Summary: "We don't have your stupid Pegasus Galaxy chicken pox!"
Rating: PG (pants on, but happy touching)
Thanks: To gritkitty for beta.
Notes: Written for the splendiferous Punk, who made March a happy month indeed.
The Tagnalians herded them into a hut, completely ignoring Rodney's steady stream of complaints. "We don't have your stupid Pegasus Galaxy chicken pox! And putting us in a hut with straw walls isn't exactly the height of sanitation!"
By that time, though, the door was shut, and no one was listening. Except John.
"A dirt floor? If they want us to get sick, this is an excellent way to ensure it happens. God knows what kind of microbes are lurking in here."
John sighed and scuffed at the floor with the toe of his boot, digging a little hole. "Look, Ronon warned us this might happen. They'll never believe we're not carriers, so it's quicker to just go along with it."
"Carriers of their completely imaginary disease." Rodney sank down onto one of the low cots up against a wall of the hut.
"Rodney, I don't think it's imaginary."
"Fine, I'm sure there's some local equivalent to the common cold, but exempting Teyla and Ronon from the quarantine makes no sense. Just because they're both native to this galaxy -- their planets are hundreds of light years apart!"
"Yeah, planets with stargates and a history of interstellar trade." The light wasn't too good, but John was pretty sure Rodney had just given him the 'fine, take their side' look. He sat on the far end of Rodney's cot and tried stretching his legs out to rest on the other cot, then discovered that the hut's wall wouldn't support his weight. He gave up and pulled a piece of straw from the wall and amused himself for a few minutes by folding and unfolding it. He'd brought a book in his vest, just in case, but it was too dark to read, and the Tagnalians had confiscated Rodney's laptop.
"Why is it that the societies who make us jump through the largest number of hoops usually have the least to offer?" Rodney asked. "Is life just that unfair?"
"Maybe you should relax. Look at this like a vacation." John wasn't finding it too relaxing. He wished he'd sat on the other cot, a little further from Rodney, but there was no way to move without making it obvious. With nothing to look at and nothing to occupy him, he was hyper-aware of Rodney's body heat, the sound of his voice in the darkness, the rustle of his clothing.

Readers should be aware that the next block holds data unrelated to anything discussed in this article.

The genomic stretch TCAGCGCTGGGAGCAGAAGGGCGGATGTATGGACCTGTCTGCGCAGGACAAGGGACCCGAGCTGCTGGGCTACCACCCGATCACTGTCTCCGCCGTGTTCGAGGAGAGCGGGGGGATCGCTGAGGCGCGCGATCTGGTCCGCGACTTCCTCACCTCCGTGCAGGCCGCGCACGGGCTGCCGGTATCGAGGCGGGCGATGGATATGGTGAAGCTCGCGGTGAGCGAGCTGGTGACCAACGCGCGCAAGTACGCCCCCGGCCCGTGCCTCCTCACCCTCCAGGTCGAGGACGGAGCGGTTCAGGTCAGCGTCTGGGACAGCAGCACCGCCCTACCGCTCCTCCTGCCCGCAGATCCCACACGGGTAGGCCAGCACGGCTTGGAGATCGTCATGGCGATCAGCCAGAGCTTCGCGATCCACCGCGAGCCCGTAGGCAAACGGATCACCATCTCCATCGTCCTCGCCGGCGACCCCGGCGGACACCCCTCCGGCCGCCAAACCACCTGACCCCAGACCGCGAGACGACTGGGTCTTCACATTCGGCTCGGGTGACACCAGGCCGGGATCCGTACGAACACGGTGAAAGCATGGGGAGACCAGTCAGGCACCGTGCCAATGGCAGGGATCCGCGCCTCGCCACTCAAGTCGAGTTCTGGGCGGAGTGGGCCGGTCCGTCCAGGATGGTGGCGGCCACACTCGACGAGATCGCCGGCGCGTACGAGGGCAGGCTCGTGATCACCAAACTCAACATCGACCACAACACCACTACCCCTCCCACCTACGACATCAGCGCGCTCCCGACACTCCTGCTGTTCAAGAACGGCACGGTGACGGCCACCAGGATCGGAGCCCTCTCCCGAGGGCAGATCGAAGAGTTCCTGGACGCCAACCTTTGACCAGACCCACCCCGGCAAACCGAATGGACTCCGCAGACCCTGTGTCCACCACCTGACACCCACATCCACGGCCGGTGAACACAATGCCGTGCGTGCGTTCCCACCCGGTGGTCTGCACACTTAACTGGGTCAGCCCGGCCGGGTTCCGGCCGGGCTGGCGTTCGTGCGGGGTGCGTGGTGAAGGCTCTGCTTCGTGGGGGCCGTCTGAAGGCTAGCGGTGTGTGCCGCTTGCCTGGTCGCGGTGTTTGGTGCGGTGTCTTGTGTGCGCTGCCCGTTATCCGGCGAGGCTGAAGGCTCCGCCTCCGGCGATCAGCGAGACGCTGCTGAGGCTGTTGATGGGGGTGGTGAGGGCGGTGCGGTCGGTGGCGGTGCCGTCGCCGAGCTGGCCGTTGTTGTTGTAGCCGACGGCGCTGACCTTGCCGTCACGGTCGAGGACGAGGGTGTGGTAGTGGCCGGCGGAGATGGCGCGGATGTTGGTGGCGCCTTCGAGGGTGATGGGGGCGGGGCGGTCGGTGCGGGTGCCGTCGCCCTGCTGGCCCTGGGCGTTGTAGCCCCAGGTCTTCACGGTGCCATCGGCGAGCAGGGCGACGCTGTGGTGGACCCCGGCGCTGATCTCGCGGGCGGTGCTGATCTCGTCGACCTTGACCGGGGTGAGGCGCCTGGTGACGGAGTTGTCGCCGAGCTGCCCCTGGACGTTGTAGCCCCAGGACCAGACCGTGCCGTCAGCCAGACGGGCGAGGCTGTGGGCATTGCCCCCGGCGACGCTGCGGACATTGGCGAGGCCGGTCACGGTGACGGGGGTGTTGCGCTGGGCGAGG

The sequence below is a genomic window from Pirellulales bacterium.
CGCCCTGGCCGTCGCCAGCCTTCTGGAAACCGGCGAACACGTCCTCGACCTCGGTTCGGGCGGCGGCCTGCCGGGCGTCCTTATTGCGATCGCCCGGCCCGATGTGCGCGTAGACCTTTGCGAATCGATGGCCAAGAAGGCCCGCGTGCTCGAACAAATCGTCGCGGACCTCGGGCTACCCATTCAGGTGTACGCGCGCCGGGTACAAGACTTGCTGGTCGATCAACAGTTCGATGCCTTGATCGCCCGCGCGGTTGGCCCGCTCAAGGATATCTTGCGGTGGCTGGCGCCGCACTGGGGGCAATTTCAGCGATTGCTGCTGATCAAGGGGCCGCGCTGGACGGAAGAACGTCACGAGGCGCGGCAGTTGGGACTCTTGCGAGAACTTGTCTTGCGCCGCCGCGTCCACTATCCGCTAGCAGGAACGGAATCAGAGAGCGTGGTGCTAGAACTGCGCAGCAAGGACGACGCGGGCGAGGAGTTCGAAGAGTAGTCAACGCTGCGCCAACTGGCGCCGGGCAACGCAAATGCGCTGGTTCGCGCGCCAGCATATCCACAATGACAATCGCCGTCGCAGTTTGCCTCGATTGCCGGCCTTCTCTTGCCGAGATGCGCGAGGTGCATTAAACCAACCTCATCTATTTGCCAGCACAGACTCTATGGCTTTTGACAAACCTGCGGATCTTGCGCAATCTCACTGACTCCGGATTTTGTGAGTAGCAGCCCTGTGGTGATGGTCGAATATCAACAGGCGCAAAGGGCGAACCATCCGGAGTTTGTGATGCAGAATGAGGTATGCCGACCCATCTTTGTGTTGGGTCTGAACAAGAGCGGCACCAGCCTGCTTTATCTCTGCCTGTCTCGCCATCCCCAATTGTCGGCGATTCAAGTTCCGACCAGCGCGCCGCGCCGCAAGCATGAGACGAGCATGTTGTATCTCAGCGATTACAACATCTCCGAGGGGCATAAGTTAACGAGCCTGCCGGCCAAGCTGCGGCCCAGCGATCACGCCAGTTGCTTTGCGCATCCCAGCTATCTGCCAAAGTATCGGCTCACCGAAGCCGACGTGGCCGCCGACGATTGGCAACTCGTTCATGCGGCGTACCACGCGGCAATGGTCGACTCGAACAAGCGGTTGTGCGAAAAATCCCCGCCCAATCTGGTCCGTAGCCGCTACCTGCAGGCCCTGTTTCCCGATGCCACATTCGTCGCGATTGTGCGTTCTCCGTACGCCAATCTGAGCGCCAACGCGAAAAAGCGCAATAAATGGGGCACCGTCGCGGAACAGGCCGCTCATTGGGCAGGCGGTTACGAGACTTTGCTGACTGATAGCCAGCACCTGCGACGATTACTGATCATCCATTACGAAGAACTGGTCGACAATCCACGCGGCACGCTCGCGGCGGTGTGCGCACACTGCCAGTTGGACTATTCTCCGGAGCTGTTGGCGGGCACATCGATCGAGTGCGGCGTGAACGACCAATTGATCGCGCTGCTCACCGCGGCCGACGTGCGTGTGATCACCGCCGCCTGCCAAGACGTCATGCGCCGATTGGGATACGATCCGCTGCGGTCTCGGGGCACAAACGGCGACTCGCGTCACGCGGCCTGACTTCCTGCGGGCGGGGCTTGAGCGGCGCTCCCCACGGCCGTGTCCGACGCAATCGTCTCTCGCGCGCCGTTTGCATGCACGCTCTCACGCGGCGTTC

"What if we do have it? Maybe we caught it on that swamp planet last week. I could be running a fever."
John touched the back of his hand to Rodney's cheek. Bad idea. "You're fine," he said brusquely.
He heard Rodney inhale, hold the breath, and let it out in a muted sigh. "Um, are you sure? Maybe you should check again. Just to be sure."
"Okay," John said, and feeling reckless, left his hand there until Rodney pressed into it. He turned his hand over, cupped Rodney's jaw, and rubbed two fingers against the slight stubble. With his thumb, he traced along Rodney's lips. They parted to say, "Ha, I knew it," and then Rodney pulled him in and kissed him. The cot creaked as they moved closer together; John slipped a hand between Rodney's legs, and Rodney moaned.
"Keep it down," John murmured. "There's a guard outside the door."
"I can be quiet," Rodney said, and when he buried his face in John's neck, it was John who made the noise.
Three days later, when they started showing symptoms of what Rodney crankily called "the Pegasus Plague," Rodney blamed the dirt floor. John thought he might be right, but he'd had too much fun in that hut to really regret it.